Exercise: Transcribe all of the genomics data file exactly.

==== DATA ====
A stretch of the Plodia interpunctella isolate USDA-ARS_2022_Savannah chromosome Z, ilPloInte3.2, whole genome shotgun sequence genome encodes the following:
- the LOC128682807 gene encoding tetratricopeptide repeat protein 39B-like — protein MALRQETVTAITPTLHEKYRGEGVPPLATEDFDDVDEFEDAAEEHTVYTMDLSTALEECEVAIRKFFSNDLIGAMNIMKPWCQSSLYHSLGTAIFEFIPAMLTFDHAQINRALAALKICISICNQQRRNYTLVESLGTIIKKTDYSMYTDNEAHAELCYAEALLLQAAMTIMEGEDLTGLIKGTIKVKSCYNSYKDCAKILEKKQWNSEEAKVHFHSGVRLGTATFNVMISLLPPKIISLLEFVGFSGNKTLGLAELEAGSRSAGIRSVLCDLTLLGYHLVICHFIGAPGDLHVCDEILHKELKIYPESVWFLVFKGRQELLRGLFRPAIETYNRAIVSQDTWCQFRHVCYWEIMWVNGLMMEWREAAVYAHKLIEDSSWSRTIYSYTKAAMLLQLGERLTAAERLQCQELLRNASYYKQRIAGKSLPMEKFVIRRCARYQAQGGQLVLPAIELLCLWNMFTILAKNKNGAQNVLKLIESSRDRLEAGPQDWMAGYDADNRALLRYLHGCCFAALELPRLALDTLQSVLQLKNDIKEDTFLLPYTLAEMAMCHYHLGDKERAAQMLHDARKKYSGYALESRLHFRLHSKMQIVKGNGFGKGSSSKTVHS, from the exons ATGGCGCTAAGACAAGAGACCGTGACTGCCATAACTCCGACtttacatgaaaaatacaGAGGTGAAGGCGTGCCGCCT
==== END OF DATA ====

A stretch of the Plodia interpunctella isolate USDA-ARS_2022_Savannah chromosome Z, ilPloInte3.2, whole genome shotgun sequence genome encodes the following:
- the LOC128682807 gene encoding tetratricopeptide repeat protein 39B-like — protein MALRQETVTAITPTLHEKYRGEGVPPLATEDFDDVDEFEDAAEEHTVYTMDLSTALEECEVAIRKFFSNDLIGAMNIMKPWCQSSLYHSLGTAIFEFIPAMLTFDHAQINRALAALKICISICNQQRRNYTLVESLGTIIKKTDYSMYTDNEAHAELCYAEALLLQAAMTIMEGEDLTGLIKGTIKVKSCYNSYKDCAKILEKKQWNSEEAKVHFHSGVRLGTATFNVMISLLPPKIISLLEFVGFSGNKTLGLAELEAGSRSAGIRSVLCDLTLLGYHLVICHFIGAPGDLHVCDEILHKELKIYPESVWFLVFKGRQELLRGLFRPAIETYNRAIVSQDTWCQFRHVCYWEIMWVNGLMMEWREAAVYAHKLIEDSSWSRTIYSYTKAAMLLQLGERLTAAERLQCQELLRNASYYKQRIAGKSLPMEKFVIRRCARYQAQGGQLVLPAIELLCLWNMFTILAKNKNGAQNVLKLIESSRDRLEAGPQDWMAGYDADNRALLRYLHGCCFAALELPRLALDTLQSVLQLKNDIKEDTFLLPYTLAEMAMCHYHLGDKERAAQMLHDARKKYSGYALESRLHFRLHSKMQIVKGNGFGKGSSSKTVHS, from the exons ATGGCGCTAAGACAAGAGACCGTGACTGCCATAACTCCGACtttacatgaaaaatacaGAGGTGAAGGCGTGCCGCCT